Can Arsenal challenge next season?
Published: 07.06.13 / Written by: David Gold
Arsenalís gritty 1-0 win against Newcastle at the weekend secured the most nervous but precious of victories, giving Arsene Wengerís team Champions League football for the 16th year in a row.
It is a proud record but it was because it is one of the few things that sets Arsenal out from their rivals that it was so important they achieved that particular target this year. For long periods of the season it appeared unlikely. There was a decent start to the season which tailed off quickly with Norwich City bursting their bubble in October with a shock win. After that Arsenal failed to recover momentum, and a 2-0 defeat at home to Swansea was the nadir of the season.
Arsenal soon got back on track, but they were unable to impose themselves on Chelsea, Manchester City or Liverpool in a series of difficult games in January and things looked difficult. After defeat to Tottenham in March which left them seven points off their rivals, it appeared that their hopes of finishing in the top four were over.
Yet they came back. After a 2-0 win away to Bayern Munich, Arsenal regained focus, confidence and stability at the back. Laurent Koscielny came in to replace captain Thomas Vermaelen, whose indifferent form caused a headache for Wenger. Koscielny was the real leader of this team throughout their run to the top four, his speed and intelligence key to stopping Arsenalís rivals and ensuring the Gunners finished the season having conceded five goals in their last 10 games.
It was Koscielny of course who struck that decisive goal at St Jamesí Park last weekend in the 1-0 win that secured Champions League football once again for the Gunners. The Frenchman was tenacious throughout, winning some vital challenges in his own penalty area and driving Arsenal forward with poise and belief.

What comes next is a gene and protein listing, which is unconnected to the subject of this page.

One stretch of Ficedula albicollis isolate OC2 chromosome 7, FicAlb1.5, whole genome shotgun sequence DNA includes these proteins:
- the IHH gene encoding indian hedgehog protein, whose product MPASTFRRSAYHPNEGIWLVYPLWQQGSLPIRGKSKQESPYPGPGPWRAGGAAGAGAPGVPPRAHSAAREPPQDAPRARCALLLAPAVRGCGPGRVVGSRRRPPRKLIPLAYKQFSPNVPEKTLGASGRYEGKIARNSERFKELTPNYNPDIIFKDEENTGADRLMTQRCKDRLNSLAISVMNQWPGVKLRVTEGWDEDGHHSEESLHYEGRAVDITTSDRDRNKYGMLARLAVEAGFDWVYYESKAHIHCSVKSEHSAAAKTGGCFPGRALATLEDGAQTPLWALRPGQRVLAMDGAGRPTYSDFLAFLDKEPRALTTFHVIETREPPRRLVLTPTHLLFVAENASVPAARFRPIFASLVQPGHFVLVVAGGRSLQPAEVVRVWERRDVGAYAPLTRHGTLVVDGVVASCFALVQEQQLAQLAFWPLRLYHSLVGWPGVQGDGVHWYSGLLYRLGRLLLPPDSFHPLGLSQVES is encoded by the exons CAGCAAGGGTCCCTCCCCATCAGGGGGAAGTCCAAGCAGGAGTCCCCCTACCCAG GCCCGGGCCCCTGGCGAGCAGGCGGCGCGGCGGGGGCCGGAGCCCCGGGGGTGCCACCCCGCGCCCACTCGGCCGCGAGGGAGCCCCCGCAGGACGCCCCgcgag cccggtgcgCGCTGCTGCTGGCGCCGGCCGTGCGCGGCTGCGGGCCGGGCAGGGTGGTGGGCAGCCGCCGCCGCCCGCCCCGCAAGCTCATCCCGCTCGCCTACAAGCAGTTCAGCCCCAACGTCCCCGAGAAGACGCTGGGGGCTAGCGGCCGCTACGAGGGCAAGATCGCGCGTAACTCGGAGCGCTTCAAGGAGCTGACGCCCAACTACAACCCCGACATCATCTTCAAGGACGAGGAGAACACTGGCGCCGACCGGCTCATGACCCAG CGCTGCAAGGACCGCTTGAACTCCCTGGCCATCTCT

So having achieved this goal for this year, can Arsenal go on and improve for next season? On the face of it they have the money to, with huge new deals with Puma and Emirates ensuring the transfer kitty is bulkier than it has been for a while. And Wenger at least can point to some positives. For one thing, they picked up more points than the year before, and had a better goal difference, even without van Persie. The reason their goal difference was so much better was because their defence was much improved. Arsenal finished with the best away defensive record in the league, and the second best overall. That unusual solidity offers optimism for Wenger, whose team have floundered in the past on their soft centre and bad defensive mistakes.
The other main cause of optimism is that none of their big players will leave this summer. For one thing there are fewer of them, with Samir Nasri, Emmanuel Adebayor, Alex Song, Gael Clichy, Robin van Persie and Cesc Fabregas all having left in recent seasons. But the clubís best players of this season, Santi Cazorla, Theo Walcott, Lukas Podolski, Jack Wilshere and Mikel Arteta are not going anywhere. The young stars are mostly British and signed up to new long term deals, and the most promising of them, Wilshere, is an Arsenal fan through and through. For once a summer of stability genuinely is on the horizon for Wenger.
Combined with fresh finances, stability and unlike the teams above them, no change of manager over the summer, it could be that Arsenal can finally start to punch at a level above the one they have been fighting at in recent seasons, and compete again for the trophies that have eluded them for so long.